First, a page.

The risk is that, with all the debt that’s been put on in the last decade, debtors will be hard-pressed to service it. That includes the USG with $20 trillion of on-balance-sheet debt, and a lot more in the way of off-balance-sheet debt, guarantees, and contingent liabilities. Much of it will be activated if higher rates cause a lot of defaults.
What should you do? Sell all your bonds.
Real Estate—Property, at least in the English-speaking world, floats on a sea of debt. Interest rates go up, real estate prices go down. The economy goes down, so do property prices. Add to that the aging US population, which isn’t good for property; as people age, they downsize. Add to that the fact we’re in another real estate bubble, similar to what we saw in the mid-oughts. After bonds, property is likely the worst place to be. In fact, I’ll go so far as to say the great post–World War II property boom is at an end—but that’s a subject for another time. There’s not much that Trump can do to fix this.
What should you do? Lighten up on property. Make sure any mortgages you keep are at fixed rates.
Stocks—If Trump only follows through with his promise to cut taxes, and eliminate two old regulations for every new one, it would be wonderful for the economy. But the economy and the stock market are two different things; they only correlate over the long run. I suppose he’ll follow through with his promise to build lots of new infrastructure. Government deficits will soar, and only the Fed will be on hand to buy all that new debt.
Infrastructure companies will get a fat slug of the newly printed money. But I find it hard to get enthusiastic for the stock market. In terms of dividends, P/E ratios, or book value, it’s already at one of the highest levels ever. Bear in mind that well-selected stocks can still go up, even if the market as a whole goes down.
That said, I feel more comfortable with shorts than longs at this point.
Gold and Commodities—Frankly, where do you put your money when almost everything is overpriced? Commodities are coming out of a five-year-long bear market. They’re about the only thing that’s cheap. That’s true relative to their cost of production (farmers, ranchers, and miners are breaking even, at best, all over the world). And it’s true relative to their history (they’re down 50% from the peak of 2011).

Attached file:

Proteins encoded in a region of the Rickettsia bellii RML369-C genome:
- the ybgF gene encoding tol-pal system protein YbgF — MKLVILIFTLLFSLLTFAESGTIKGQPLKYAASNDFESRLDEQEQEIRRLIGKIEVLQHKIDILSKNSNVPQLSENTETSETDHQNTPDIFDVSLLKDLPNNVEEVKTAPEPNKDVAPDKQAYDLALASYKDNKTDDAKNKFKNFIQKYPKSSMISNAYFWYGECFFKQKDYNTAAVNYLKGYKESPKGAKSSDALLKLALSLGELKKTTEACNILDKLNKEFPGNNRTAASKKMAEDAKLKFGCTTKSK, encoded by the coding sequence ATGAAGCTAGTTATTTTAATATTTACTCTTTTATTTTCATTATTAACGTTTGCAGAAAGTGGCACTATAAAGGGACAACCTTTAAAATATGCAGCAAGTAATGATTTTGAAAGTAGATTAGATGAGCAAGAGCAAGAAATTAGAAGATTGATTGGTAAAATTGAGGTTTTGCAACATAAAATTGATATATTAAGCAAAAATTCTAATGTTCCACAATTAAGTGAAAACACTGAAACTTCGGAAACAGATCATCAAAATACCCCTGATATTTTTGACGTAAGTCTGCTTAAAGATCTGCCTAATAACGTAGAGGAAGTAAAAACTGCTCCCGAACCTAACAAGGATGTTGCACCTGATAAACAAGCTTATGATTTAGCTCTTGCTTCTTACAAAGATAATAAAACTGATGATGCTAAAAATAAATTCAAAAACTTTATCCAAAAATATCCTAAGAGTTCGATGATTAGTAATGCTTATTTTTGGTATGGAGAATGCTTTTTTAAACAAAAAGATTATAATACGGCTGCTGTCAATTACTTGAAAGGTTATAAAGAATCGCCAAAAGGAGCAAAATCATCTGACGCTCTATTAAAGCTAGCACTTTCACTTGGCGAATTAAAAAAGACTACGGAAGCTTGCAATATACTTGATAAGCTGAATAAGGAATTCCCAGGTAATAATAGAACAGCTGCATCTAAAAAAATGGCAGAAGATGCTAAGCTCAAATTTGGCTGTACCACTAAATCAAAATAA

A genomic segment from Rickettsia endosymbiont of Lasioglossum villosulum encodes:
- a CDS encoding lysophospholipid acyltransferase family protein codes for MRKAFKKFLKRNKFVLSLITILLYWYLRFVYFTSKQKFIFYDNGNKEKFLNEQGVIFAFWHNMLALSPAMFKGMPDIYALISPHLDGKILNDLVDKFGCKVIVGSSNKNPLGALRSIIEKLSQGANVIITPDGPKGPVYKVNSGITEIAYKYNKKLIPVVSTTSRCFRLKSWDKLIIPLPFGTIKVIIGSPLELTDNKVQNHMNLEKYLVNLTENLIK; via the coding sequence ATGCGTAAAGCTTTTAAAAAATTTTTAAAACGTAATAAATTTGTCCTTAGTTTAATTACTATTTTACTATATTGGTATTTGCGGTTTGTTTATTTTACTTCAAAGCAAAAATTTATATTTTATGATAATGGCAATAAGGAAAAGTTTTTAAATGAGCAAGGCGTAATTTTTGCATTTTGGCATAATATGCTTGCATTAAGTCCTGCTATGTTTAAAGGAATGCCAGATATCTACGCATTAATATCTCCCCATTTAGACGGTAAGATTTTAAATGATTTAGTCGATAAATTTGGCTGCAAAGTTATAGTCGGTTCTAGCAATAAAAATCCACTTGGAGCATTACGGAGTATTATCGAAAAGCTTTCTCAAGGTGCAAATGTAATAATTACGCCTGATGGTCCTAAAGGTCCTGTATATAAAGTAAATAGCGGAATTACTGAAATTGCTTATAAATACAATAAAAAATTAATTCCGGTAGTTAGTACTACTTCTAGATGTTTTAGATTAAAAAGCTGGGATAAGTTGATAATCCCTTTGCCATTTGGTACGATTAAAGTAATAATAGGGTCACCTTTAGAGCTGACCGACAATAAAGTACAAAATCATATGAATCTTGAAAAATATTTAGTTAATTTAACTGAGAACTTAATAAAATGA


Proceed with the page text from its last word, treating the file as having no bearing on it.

In other words, commodities are a much safer place for your capital than stocks, bonds, or real estate (excepting agricultural property) for the foreseeable future. The problem is that it’s hard to hold a carload of wheat or ten tonnes of sugar.
Remember that gold and other commodities aren’t “investments.” An investment is something that acts to create new wealth. They’re simply assets. Sometimes they can be excellent speculations. Gold, however, is money, and will remain so long after the US destroys its currency.
I recommend, therefore, that you accumulate gold and silver instead of plunging into conventional investments. But if you don’t have a significant position in the metals already, please get going.
A final thought. It’s usually a mistake to count on any head of state to make things in a country better. It can certainly happen—as with Erhard in Germany after WW2, Pinochet in Chile, Thatcher in Britain, or even Reagan in the US. Maybe it will be true of Trump. He’s got a much stronger personality than Reagan, for openers. But the bigger and older a State gets, the harder it is to change. It’s comparable to trying to stop a fully loaded supertanker.
Courtesy of Doug Casey, Casey Research via Bonner & Partners
The views and opinions expressed herein are the author's own, and do not necessarily reflect those of EconMatters.